I’ve talked before about the differences in the two major pulp awards and this year shows it off again — Die Glocke wins Best Novel in the Pulp Ark but wasn’t even nominated in the Pulp Factory! Bizarre.

Anyway, I’m reading the new Will Murray Doc Savage book right now and I’m about six chapters in. I’ll do a full review of it when I’m done but so far, so good. I still loathe the “Stormalong Savage” name that Doc’s grandfather has been saddled with but overall, I’m enjoying this quite a bit. I think it’s refreshing to see more of Will Murray’s natural style showing through — I find that preferable to the Lester Dent pastiche that he normally does. If it stays this level of quality, I think it’s the best Will Murray Doc by a mile and a half.

Of course, I have a lot of book left to read! 🙂

This week’s The Shadow Fan should be a packed episode — I’m expecting another installment of Calling Burbank from Tommy Hancock, plus I have some Shadow news to share — along with reviews of The Ghost of the Manor, the first issue of ACG’s Pulp Action and a long look at the Duende History of The Shadow Magazine! Should be lots of fun.

Take Care, Everyone!

Awards Season!

nerf-gunIt’s that time of year, when folks are voting on various awards. In the New Pulp field, it’s the Pulp Factory Awards (voted upon by members of the Pulp Factory group) and the Pulp Ark Awards (voted upon by anybody and everybody). I’m thrilled to be on the Pulp Ark ballot several times and wish my buddy George Sellas luck in both sets of awards (he’s nominated for Best Interior Art over at the Pulp Factory & he’s got four nominations in the Pulp Ark Awards). I sent in my votes yesterday so I’m like everyone else at this point — just waiting to see who wins. There’s so much New Pulp stuff out there right now that it’s almost unbelievable. Just ten years ago, I thought we’d never see this kind of thing again. The changing technologies have allowed small and medium presses to compete much more effectively and that’s great for everyone, I think.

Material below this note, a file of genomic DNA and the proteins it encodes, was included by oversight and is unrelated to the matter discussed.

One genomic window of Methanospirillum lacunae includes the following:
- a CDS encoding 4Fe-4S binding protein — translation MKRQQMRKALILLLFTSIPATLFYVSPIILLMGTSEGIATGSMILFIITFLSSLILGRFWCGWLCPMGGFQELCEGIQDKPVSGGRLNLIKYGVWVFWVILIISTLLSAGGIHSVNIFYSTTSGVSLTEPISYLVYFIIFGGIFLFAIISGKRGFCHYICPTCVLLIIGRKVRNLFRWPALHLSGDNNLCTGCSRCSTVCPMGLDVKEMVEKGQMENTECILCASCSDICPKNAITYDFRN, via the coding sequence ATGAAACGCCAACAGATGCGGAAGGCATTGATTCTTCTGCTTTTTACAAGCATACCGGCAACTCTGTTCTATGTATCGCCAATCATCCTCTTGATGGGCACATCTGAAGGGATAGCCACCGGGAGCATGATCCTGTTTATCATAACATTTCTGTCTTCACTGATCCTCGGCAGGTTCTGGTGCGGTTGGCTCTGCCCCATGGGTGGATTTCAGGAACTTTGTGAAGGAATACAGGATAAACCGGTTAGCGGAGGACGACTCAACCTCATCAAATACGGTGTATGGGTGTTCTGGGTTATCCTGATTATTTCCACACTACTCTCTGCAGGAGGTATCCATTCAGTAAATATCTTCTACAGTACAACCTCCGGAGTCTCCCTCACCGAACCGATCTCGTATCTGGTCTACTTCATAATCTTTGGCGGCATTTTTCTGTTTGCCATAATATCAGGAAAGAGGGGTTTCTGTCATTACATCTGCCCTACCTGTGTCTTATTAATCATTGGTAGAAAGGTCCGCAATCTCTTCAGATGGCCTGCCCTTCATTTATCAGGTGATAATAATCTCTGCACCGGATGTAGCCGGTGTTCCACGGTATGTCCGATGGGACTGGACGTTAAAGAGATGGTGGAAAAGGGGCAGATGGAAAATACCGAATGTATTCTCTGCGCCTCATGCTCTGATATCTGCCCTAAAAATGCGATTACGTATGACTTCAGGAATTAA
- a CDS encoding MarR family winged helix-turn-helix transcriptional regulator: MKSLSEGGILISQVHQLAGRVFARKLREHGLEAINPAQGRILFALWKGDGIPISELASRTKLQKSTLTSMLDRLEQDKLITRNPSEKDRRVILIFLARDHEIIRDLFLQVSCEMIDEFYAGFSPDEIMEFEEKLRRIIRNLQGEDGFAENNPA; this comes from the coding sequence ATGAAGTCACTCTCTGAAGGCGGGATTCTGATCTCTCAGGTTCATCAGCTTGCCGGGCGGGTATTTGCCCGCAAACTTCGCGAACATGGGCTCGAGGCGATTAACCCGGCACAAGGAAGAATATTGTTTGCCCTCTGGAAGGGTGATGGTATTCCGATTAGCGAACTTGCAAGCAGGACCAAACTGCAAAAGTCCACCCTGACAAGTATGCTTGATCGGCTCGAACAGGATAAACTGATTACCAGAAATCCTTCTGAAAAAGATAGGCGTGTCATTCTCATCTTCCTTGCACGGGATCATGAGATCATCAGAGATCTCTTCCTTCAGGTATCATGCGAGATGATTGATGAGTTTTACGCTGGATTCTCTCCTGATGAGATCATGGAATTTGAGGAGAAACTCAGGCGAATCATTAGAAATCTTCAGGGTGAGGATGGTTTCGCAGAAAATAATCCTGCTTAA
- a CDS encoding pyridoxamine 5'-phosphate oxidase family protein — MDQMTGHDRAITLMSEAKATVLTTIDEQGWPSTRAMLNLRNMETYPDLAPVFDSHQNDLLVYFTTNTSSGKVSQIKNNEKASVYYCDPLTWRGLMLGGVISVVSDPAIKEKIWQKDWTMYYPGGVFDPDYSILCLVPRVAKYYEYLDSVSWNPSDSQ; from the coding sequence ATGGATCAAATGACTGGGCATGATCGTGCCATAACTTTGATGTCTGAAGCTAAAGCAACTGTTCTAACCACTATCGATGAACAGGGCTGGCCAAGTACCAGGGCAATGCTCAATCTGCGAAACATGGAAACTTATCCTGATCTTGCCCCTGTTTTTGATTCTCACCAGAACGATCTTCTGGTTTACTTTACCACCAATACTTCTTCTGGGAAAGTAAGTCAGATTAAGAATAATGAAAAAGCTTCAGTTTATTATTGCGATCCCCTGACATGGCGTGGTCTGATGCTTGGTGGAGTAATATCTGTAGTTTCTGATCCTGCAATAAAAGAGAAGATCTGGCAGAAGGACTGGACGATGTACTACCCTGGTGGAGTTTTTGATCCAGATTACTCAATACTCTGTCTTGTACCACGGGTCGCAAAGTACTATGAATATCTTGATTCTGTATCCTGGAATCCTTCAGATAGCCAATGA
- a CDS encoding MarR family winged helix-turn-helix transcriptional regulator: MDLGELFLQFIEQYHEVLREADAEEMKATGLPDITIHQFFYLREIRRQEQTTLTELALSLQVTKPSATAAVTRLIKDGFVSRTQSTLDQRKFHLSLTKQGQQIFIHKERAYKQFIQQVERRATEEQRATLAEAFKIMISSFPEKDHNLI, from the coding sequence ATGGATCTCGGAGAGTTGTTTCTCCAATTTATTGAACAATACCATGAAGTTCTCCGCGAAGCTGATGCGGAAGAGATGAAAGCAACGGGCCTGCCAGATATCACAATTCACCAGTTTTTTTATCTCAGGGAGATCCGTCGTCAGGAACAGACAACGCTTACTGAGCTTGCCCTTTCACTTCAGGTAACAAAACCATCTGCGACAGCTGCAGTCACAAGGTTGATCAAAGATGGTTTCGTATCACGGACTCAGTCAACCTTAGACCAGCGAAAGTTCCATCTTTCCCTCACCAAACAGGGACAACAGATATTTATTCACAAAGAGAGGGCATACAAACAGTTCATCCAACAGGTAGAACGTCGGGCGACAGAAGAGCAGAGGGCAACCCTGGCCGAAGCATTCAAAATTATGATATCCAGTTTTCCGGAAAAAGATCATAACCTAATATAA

I’ve been kind of busy, trying to finish off an editing job for Radio Archives while also working on Lazarus Gray Volume 4 and reviewing the first couple of stories that have come in for Tales of The Rook Volume 2. Tomorrow I’ll be recording episode 18 of The Shadow Fan and it’s going to be a packed episode — got a lot of commentary from Shadow scholar Anthony Tollin to share, as well as my reviews of “The Thunder King,” Masks # 3 and The Shadow: The History and Mystery of the Radio Program, 1930-1954. I’m also hoping to debut the first segment of Tommy Hancock’s review portion but we’ll see if that happens or if it’s pushed off to next week. Tommy’s a remarkably busy guy, too!

Currently reading Dillon and the Pirates of Xonira by Derrick Ferguson. So far, so good, but that’s to be expected from Derrick. He’s a terrific writer! You really can’t go wrong with any of the Dillon books but my personal favorite story is “Dillon and the Bad-Ass Belt Buckle,” which is from Four Bullets for Dillon. Check it out!




Congrats to George Sellas!

rook_ron_fortier_smallArtist supreme George Sellas was nominated for Best Interior Art for his work on Tales of The Rook in the 2013 Pulp Factory Awards. The final ballot was sent out today and George was one of the finalists. Please join me in congratulating George on the honor and wish him luck in the final voting. George did a wonderful job on the Tales of The Rook collection and I’m very proud of our collaborations over the past couple of years — my hat’s off to you, George!

The art accompanying this post is one of George’s pieces from Tales of The Rook —  it’s a great example of his skill.

Question & Answer Day!

QASo I get asked a lot of questions over Twitter, Facebook & Email — usually I dash off a response and that’s that. But I got the idea the other day to save up some of them and answer them here on the blog. To protect the innocent, I’m not listing the names of those who asked the question. If it’s yours, you’ll certainly recognize it. So — let’s begin!

Who would you cast in a new Shadow movie?

Wow. That’s actually a pretty hard question since I never do well with these casting things. I’m one of those folks who hear other people’s cast lists and go “oh, yeah!” or “no way!” but I can never think of actors beforehand. For The Shadow, it would have to be somebody who can both be suave & handsome as Lamont Cranston but also believably brilliant and cold as The Shadow. It’s inevitable that Margo Lane would be a major character in the film, so I’d want someone pretty but capable as I’d like to see her treated as a strong agent/ally of The Shadow. Since the movie studios would want stars young enough to base a franchise around, how about: Michael Fassbender as The Shadow, Summer Glau as Margo Lane and Ryan Gosling as Harry Vincent? That’s a a trio of good-looking folks who have the charisma to carry off the roles, I think. Or not. Hell, ask me again tomorrow and you’d get three completely different answers.

Where do you get off attacking the Pulp Factory Awards?

Well, I don’t think that I did. I pointed out some actual facts about the Awards the other day. I think the mailing list is a great way of giving writers a way to interact with each other. Airship 27, which is linked to the awards but not entirely the same thing, is a quality publishing company. My opinions and viewpoints don’t always have to please everyone — sorry if you or anyone else took offense. This is my blog, though, and I share my viewpoints here. Don’t like’ em, you don’t have to read ’em.

Do you ever get tired of writing The Rook or Lazarus Gray?